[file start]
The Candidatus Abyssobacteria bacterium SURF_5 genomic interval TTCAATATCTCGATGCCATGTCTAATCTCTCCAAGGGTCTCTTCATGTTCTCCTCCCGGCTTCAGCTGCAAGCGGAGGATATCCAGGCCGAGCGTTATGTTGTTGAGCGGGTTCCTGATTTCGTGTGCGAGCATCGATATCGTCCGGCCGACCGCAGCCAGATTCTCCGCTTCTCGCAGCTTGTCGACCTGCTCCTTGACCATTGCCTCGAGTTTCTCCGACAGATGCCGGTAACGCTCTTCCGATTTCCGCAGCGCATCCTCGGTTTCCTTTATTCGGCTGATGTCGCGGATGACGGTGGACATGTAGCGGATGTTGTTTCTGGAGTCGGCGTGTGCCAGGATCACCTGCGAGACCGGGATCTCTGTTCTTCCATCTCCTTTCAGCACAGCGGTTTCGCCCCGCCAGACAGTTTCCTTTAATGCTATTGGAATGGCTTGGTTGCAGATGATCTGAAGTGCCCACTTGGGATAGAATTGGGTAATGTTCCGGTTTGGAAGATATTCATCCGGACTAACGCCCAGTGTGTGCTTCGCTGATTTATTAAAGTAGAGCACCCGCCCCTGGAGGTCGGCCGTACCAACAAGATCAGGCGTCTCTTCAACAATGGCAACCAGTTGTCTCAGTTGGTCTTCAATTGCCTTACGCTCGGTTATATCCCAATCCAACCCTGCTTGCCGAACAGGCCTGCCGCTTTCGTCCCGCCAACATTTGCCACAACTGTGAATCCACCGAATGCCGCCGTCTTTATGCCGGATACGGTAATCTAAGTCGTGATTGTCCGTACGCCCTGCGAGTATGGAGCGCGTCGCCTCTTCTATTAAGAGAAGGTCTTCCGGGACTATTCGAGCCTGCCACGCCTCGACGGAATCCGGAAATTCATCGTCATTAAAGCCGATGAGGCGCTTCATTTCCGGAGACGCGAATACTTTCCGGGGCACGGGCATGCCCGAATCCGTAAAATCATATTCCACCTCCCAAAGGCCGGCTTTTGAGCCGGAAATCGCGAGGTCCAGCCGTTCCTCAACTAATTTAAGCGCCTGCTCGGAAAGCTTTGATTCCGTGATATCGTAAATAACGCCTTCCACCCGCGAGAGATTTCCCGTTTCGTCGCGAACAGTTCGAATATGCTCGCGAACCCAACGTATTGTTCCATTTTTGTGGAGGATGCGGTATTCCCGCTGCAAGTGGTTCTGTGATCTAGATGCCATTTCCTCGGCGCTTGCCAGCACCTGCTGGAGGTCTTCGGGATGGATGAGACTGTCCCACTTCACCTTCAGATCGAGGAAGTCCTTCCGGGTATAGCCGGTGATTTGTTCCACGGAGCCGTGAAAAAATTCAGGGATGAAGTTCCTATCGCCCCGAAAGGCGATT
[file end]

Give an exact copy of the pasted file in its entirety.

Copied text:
The Candidatus Abyssobacteria bacterium SURF_5 genomic interval TTCAATATCTCGATGCCATGTCTAATCTCTCCAAGGGTCTCTTCATGTTCTCCTCCCGGCTTCAGCTGCAAGCGGAGGATATCCAGGCCGAGCGTTATGTTGTTGAGCGGGTTCCTGATTTCGTGTGCGAGCATCGATATCGTCCGGCCGACCGCAGCCAGATTCTCCGCTTCTCGCAGCTTGTCGACCTGCTCCTTGACCATTGCCTCGAGTTTCTCCGACAGATGCCGGTAACGCTCTTCCGATTTCCGCAGCGCATCCTCGGTTTCCTTTATTCGGCTGATGTCGCGGATGACGGTGGACATGTAGCGGATGTTGTTTCTGGAGTCGGCGTGTGCCAGGATCACCTGCGAGACCGGGATCTCTGTTCTTCCATCTCCTTTCAGCACAGCGGTTTCGCCCCGCCAGACAGTTTCCTTTAATGCTATTGGAATGGCTTGGTTGCAGATGATCTGAAGTGCCCACTTGGGATAGAATTGGGTAATGTTCCGGTTTGGAAGATATTCATCCGGACTAACGCCCAGTGTGTGCTTCGCTGATTTATTAAAGTAGAGCACCCGCCCCTGGAGGTCGGCCGTACCAACAAGATCAGGCGTCTCTTCAACAATGGCAACCAGTTGTCTCAGTTGGTCTTCAATTGCCTTACGCTCGGTTATATCCCAATCCAACCCTGCTTGCCGAACAGGCCTGCCGCTTTCGTCCCGCCAACATTTGCCACAACTGTGAATCCACCGAATGCCGCCGTCTTTATGCCGGATACGGTAATCTAAGTCGTGATTGTCCGTACGCCCTGCGAGTATGGAGCGCGTCGCCTCTTCTATTAAGAGAAGGTCTTCCGGGACTATTCGAGCCTGCCACGCCTCGACGGAATCCGGAAATTCATCGTCATTAAAGCCGATGAGGCGCTTCATTTCCGGAGACGCGAATACTTTCCGGGGCACGGGCATGCCCGAATCCGTAAAATCATATTCCACCTCCCAAAGGCCGGCTTTTGAGCCGGAAATCGCGAGGTCCAGCCGTTCCTCAACTAATTTAAGCGCCTGCTCGGAAAGCTTTGATTCCGTGATATCGTAAATAACGCCTTCCACCCGCGAGAGATTTCCCGTTTCGTCGCGAACAGTTCGAATATGCTCGCGAACCCAACGTATTGTTCCATTTTTGTGGAGGATGCGGTATTCCCGCTGCAAGTGGTTCTGTGATCTAGATGCCATTTCCTCGGCGCTTGCCAGCACCTGCTGGAGGTCTTCGGGATGGATGAGACTGTCCCACTTCACCTTCAGATCGAGGAAGTCCTTCCGGGTATAGCCGGTGATTTGTTCCACGGAGCCGTGAAAAAATTCAGGGATGAAGTTCCTATCGCCCCGAAAGGCGATT